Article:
The Central Authority of Dogecoin

Jacob Harper  |

The cryptocurrency bitcoin, along with its Merry Prankster cousin dogecoin, answer to no authority. At least in design they don’t. For the time being, they’re both slaves to the protocol, beholden only to their own code. Currencies whose only central authority is their own mathematically precise designs.

But like the High Modernists who insisted form should follow function and nothing else, cryptocurrency is doomed to encounter some pretty big problems as time goes on and there’s nobody to tweak that design if and when things get ugly.

Concerning adherence to money supply ideology, Bitcoin (and by extension, its most ardent supporters) is the more militant of the two, with the total number of bitcoins that can ever exist fixed at 21 million. Dogecoin is a little less hardline. While the supply of “doge” is fixed at 100 billion, the number is set to increase by 5.2 billion a year.

Dogecoin, in many ways, addresses the central hoarding problems of bitcoin and other “altcoins” like litecoin. It recognizes the problem of deflation, and Dogecoin’s forthcoming injection of money supply will do some to encourage spending.

But for the time being, it’s still relying strictly on a protocol. A computerized response that ignores the real conditions of the market. And it’s still not enough.

Since dogecoin will increase at a fixed amount, and not a fixed percentage, the effect will be essentially neutralized in about ten years. Then the problems of deflation will pop up its head again.

But let’s say the built-in inflation were different and the number of dogecoins currently in crculation did not increase at 5.2 billion a year but instead 5.2 percent of the total amount. That still creates its own problem. Suppose inflation gets out of control in relation to goods and services. You’d eventually have a currency that isn’t worth the ones and zeroes its coded on. “Shibes” would be throwing out tips like there’s no tomorrow even more than they do now.

The obvious fix to this is some kind of central human authority to monitor the market and tweak the supply in response to real-world supply and demand. That, of course, would be a violation of the central “decentralized” ethos of cryptocurrency.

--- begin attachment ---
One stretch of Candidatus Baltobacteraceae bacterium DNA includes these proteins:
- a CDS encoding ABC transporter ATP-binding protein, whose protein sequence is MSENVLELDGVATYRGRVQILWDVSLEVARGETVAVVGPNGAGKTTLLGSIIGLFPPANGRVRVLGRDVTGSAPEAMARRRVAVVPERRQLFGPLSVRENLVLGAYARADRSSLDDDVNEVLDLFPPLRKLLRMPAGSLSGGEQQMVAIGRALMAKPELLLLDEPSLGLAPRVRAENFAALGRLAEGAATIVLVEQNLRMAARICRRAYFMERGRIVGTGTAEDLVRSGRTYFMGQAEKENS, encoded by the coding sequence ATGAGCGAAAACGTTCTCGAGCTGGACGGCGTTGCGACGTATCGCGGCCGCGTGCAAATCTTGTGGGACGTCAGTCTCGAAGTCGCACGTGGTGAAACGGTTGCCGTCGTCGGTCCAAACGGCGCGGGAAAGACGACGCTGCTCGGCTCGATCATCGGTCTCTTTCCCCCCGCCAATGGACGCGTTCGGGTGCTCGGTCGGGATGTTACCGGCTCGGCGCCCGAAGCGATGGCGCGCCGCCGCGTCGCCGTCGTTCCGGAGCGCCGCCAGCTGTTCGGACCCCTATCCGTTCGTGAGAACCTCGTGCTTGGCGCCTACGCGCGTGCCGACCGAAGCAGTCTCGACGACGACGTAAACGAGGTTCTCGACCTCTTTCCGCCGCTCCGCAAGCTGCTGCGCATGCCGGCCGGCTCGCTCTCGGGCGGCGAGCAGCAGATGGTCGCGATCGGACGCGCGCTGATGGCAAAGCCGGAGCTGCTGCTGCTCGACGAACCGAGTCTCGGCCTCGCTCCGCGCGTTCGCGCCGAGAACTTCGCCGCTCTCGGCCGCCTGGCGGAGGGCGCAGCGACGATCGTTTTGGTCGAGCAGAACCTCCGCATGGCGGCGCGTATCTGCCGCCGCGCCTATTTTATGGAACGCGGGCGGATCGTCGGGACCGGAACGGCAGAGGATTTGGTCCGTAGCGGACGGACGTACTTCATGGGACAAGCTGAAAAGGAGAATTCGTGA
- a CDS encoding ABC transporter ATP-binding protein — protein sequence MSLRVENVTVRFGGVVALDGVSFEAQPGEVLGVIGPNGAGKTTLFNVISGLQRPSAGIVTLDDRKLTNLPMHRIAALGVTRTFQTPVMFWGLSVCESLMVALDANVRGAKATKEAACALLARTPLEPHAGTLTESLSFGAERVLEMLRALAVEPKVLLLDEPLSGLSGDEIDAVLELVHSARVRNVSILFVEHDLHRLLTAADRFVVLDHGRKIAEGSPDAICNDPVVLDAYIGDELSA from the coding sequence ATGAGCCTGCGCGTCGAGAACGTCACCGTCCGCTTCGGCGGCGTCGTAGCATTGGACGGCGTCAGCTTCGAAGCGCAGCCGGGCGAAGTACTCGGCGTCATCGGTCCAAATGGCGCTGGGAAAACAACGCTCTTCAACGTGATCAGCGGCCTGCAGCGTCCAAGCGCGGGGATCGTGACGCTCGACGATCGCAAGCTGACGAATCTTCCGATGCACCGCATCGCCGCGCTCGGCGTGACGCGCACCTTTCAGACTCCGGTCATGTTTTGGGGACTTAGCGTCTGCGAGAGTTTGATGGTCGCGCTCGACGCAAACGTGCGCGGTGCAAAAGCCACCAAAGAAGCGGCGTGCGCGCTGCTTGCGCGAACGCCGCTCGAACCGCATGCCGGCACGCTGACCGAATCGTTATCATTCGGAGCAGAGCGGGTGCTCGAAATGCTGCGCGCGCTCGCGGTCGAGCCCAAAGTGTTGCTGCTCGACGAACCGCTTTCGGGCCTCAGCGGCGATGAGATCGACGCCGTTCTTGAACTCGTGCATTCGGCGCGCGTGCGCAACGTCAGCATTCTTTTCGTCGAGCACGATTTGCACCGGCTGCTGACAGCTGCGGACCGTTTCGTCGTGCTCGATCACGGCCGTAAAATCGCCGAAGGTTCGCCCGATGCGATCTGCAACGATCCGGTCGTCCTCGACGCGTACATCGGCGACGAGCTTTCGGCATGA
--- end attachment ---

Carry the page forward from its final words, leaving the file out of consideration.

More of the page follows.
But the alternative is to board a ship without a captain. Well, at least that’s certainly the case with bitcoin, who despite a purported unmasking from Newsweek still hasn’t definitively located their founder. With dogecoin, on the other hand, you have Billy Markus and Jackson Palmer. However, Palmer, the ostensible face of dogecoin (aside from its Shiba Inu mascot) has been clear that he is not that central authority, and doge does not “belong to me, Billy, or any single person. It belongs to the internet.”

Palmer said on Feb. 2 that the amount of dogecoins would remain uncapped; however, he has so far stayed far from saying he would personally monitor at what rate the supply increased. Or, for that matter, indicated anyone ever would become the equivalent of a Fed Chair.

So, in that respect, while dogecoin is more classically liberal than bitcoin in its attitude towards money supply, it still adheres to the ideology of the wisdom of numbers. The question is, is there any kind of valuation swing, deflationary or inflationary, that could trigger a mass demand for a rollback of the decentralized ideal? Is there any sufficiently dire situation that could warrant the introduction of a human element to check that wisdom of the protocol and possibly alter it to adjust the predictable money supply?

Such hypotheticals. Much ideological conundrums. Very we shall see.

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